Minimum Viable Bureaucracy
Feb 3, 2020
Peter Maddison

As we introduce technology into our organizations and transform the way they deliver value, bureaucracy is often cited as a common barrier. So why have it at all?

As organizations grow, the “side of desk” style of management eventually starts to fail. Communication becomes more complex as you add more people and more teams. For the company to continue delivering high-quality value, they put standards into place. Governance exists to support the continued delivery of business as usual and the satisfaction of regulatory requirements. However, too much management feels bureaucratic. What would be great would be to have just enough to support your governance needs without hindering innovation.

So how do you create your Minimum Viable Bureaucracy (MVB)?

Bureaucracy

What is a MVB?

The general agreement is that bureaucracy can be terrible (see point four in the image above). Too much bureaucracy slows the organization down and reduces its ability to react to outside pressures. At the same time, to scale, we need to have specific rules in place to ensure consistency in delivery and satisfy regulators.

We can define a Minimum Viable Bureaucracy as the balance between these opposing forces. It is far from a static target and will vary with the ebbs and flows of the organizational delivery of value.

If you would like to do some further reading, I have included a couple of links at the end.

For small organizations

Leadership changes with organizational growth. In addition to needing a different type of leader, you also need additional ways of aligning people to how the company behaves and operates. This requires strong, consistent and constant broadcasting of the company values and can become especially tricky under extreme growth.

Processes naturally come more and more into play. The answer to “how do I do this?” for new employees needs to be clear and obtainable, so you don’t end up with poor implementation and customer experience. Robust knowledge management practices and reliable communication channels are essential. To reinforce this over time and remain nimble, we look to create a culture that will question and learn. By necessity, one where it is not only safe to ask questions, but expected.

Even the most collaborative organizations can struggle with this as they grow. It isn’t easy, and we’ve seen organizations as small as twenty people struggle to get it right. However, the benefits of getting it ingrained early and refining as you grow are without question.

For larger organizations

In larger organizations, the processes have already been put in place by necessity. They already got there. What is different is that often these processes are ingrained and a culture of reflection is absent. It is especially hard when the reason for the rules is not always apparent due to the complexity of the system or when organizational hierarchy stands in the way of changing those rules.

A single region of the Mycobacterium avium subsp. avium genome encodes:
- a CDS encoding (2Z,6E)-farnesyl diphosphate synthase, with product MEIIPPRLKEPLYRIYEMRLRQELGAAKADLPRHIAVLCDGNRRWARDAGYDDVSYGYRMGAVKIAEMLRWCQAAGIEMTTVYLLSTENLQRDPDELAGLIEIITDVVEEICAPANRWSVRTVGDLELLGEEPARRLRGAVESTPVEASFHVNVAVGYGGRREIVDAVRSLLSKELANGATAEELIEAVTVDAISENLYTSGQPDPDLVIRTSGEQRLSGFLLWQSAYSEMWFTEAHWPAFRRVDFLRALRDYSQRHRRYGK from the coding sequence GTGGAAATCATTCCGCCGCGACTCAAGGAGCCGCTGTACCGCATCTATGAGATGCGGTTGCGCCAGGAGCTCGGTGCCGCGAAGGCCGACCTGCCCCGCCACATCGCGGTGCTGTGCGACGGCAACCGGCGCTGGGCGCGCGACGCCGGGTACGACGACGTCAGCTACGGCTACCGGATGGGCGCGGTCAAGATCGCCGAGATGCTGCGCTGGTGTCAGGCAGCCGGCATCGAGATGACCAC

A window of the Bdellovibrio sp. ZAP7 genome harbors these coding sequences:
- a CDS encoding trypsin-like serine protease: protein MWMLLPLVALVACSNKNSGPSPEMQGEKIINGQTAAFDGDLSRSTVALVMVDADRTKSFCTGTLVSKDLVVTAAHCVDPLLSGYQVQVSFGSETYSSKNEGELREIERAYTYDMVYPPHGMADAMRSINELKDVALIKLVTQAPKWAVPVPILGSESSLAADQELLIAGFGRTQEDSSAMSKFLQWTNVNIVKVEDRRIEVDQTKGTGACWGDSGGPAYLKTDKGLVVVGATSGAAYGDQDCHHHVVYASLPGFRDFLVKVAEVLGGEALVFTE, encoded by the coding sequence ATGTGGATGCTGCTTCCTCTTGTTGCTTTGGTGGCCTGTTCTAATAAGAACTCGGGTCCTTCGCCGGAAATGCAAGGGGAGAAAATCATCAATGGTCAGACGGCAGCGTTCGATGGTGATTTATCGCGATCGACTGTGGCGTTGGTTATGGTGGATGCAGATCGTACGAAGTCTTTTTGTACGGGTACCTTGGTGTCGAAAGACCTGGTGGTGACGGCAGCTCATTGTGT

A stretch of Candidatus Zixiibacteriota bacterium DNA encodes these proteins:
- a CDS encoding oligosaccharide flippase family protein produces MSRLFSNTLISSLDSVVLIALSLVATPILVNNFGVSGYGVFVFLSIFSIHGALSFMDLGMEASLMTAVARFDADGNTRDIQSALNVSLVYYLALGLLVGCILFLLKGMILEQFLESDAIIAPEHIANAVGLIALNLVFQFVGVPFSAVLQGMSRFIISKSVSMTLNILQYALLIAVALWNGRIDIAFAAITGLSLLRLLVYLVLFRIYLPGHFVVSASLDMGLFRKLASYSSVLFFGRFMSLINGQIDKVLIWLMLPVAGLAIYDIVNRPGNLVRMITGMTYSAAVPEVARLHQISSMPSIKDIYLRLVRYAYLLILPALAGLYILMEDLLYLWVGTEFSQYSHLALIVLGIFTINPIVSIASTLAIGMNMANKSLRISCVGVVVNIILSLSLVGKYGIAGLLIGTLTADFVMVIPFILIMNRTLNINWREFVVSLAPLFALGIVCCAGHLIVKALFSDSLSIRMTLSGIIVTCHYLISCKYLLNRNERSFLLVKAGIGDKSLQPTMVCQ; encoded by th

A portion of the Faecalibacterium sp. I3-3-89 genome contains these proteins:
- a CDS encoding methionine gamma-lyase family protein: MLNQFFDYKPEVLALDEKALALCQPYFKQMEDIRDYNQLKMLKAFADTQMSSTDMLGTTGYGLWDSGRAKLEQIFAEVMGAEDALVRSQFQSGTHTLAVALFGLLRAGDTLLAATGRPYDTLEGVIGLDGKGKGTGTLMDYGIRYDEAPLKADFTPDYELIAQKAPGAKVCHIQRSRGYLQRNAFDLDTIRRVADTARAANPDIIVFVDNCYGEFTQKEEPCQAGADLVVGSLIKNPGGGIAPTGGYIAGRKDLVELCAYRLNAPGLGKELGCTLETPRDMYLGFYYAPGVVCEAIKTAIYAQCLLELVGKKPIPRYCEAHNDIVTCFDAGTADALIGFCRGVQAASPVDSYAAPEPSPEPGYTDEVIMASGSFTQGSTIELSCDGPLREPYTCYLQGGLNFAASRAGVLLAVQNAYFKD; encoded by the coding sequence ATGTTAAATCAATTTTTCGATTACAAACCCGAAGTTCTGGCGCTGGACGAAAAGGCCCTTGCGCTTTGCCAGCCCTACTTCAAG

Unfortunately, the same set of processes that enabled the growth of the company are often now holding it back from the necessary changes Digital Transformation brings. The complexity brought about by the growth of the company needs to dealt with to help the company move forward. Often this complexity debt needs to be paid down for the transformation to have its most significant impacts.

To begin questioning the processes as they stand today, we need to start with creating visibility into the delivery of value. This is critical as without it, we won’t be able to show our progress and continue to justify the investment in change. Once we have visibility, we can look into how we can control the system. It is here that we can bring in the question of what is the minimum amount of bureaucracy we need to meet our governance goals.

Commonality

In both cases, the core idea is to create an environment where you are questioning and learning. Creating this environment allows you to address what governance you need and target covering your needs without stifling the organization.

Conclusion

To create your Minimum Viable Bureaucracy is not a one-time event; it is continuously evolving. For it to develop the way you want requires effort.

A good starting point is understanding where you are today, which is where Xodiac and our partners can help you. Once we have identified the bottlenecks in your process, we can help you design and implement your roadmap to successful Digital Transformation supported by your very own Minimum Viable Bureaucracy.

As promised, here are a couple of interesting blogs on the subject:

  1. There is an interesting post on Minimum Viable Bureaucracy on the subject. (and a summary here if you don’t have time for the whole thing)
  2. For a slightly different take, try this one on How to build a minimum viable bureaucracy.
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